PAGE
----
Writer’s information is for discussion purpose only and should be confirmed by an independent source.

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Old 02-21-2012, 04:01 PM   #3
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Cloth covered Romex WTH?


The most problems that occurs with wire of this type is when people start using too large a breaker or fuse and overload it. Good connections and proper OCPD in place will help a lot.
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Old 02-21-2012, 10:30 PM   #4
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Thanks everyone, for the information. The plan is to replace this stuff as I touch different circuits.
I am well prepared.

I have a 250' roll of 12-2 w/ground, and my OCPD is my friend.
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Old 02-21-2012, 10:53 PM   #5
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IMO this wire is more dangerous than the older K&T as you don't have the distance between conductors when the insulation disintegrates.
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Old 02-21-2012, 11:20 PM   #6
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Quote:
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IMO this wire is more dangerous than the older K&T as you don't have the distance between conductors when the insulation disintegrates.
Thats exactly the reason I love knob/tube wiring.
Most troubles I ever come across with any kind of wiring are caused by wanna be contractors and guys who read books or watch too many tv shows,id feel safe going out on a limb and saying most fires and accidents are caused by substandard repairs/modifications rather than actual issues with the materials themselves
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Old 02-21-2012, 11:55 PM   #7
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Cloth covered Romex WTH?


Are you sure the wire does not have rubber insulation on it?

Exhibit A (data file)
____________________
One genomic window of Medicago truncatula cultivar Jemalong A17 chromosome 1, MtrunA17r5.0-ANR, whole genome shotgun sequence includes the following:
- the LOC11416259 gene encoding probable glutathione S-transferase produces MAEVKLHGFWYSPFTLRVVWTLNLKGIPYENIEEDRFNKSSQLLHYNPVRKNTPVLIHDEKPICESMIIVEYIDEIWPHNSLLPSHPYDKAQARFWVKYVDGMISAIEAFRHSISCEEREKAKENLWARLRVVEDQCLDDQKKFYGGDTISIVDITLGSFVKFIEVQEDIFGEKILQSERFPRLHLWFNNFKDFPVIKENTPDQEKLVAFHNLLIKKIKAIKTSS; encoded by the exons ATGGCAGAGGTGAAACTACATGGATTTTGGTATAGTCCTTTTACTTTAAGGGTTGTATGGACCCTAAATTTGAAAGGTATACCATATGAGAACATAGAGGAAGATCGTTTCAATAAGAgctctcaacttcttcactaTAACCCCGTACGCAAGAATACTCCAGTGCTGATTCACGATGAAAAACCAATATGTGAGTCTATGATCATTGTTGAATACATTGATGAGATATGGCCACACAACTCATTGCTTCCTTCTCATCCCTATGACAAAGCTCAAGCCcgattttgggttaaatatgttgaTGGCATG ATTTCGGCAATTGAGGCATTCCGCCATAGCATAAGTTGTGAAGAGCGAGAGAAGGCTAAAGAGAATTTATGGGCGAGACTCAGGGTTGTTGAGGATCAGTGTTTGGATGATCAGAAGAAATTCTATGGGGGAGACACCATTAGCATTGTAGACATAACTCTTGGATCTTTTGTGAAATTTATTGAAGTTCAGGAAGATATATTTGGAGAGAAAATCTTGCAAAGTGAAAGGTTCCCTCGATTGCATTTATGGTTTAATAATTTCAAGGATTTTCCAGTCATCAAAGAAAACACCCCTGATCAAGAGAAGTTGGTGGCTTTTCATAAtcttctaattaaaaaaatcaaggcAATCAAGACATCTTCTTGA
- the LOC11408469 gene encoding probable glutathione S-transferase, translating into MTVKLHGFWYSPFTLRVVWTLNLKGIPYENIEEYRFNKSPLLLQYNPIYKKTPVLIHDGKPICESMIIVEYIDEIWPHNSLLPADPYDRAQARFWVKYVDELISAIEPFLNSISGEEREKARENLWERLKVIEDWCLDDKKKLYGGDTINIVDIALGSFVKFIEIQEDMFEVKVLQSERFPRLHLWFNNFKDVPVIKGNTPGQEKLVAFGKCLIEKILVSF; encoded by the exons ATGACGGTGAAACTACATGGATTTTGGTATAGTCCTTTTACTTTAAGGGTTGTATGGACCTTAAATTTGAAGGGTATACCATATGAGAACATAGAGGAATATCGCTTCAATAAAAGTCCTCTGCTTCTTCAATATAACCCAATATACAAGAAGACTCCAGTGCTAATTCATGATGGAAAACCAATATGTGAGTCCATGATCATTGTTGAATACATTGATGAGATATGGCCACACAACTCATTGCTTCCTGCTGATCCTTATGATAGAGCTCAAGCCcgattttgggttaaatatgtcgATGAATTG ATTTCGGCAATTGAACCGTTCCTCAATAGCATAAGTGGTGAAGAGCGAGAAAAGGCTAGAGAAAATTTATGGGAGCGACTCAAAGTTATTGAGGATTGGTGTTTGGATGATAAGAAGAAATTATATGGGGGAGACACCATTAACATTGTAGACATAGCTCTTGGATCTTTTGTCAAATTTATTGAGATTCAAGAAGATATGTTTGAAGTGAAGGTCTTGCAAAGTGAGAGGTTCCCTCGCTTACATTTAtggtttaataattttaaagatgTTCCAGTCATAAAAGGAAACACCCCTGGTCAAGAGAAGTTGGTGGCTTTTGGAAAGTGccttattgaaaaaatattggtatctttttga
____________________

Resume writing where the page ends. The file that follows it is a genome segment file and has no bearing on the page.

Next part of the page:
My house (built in 52) has cloth covered wiring....black...feels like it has tar in it....then a layer of paper....each wire also has paper but there is normal rubber/plastic around each wire.

As long as the individual wire insulation is not damaged...the stuff is fine.
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Old 02-22-2012, 12:03 AM   #8
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I still have two branch circuits that are knob and tube. The 2nd floor and first floor ceiling lights. I don't loose any sleeep over it either. I plan on replacing the knob and tube on the second floor soon. If I had the romex with cloth I would not lose sleep over it either.

Last edited by Hardway; 02-22-2012 at 12:07 AM.
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Old 02-22-2012, 12:22 AM   #9
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Cloth covered Romex WTH?


Replaced some of that im one of my parents homes and it was pretty tough stuff. Was able to use it to pull my fish tape through the wall to pull new wire.
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Old 02-22-2012, 01:32 AM   #10
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Has the panel ever been up graded?
How many amps is the main breaker.
A house that old most often will need the incoming wire from the pole up graded, and a new panel. That way you have a properly grounded panel and enough amps to run the new wire to.
Your going to need a permit to do all this work, if your not in an area where you have an inspector then you at least need to know what the codes are.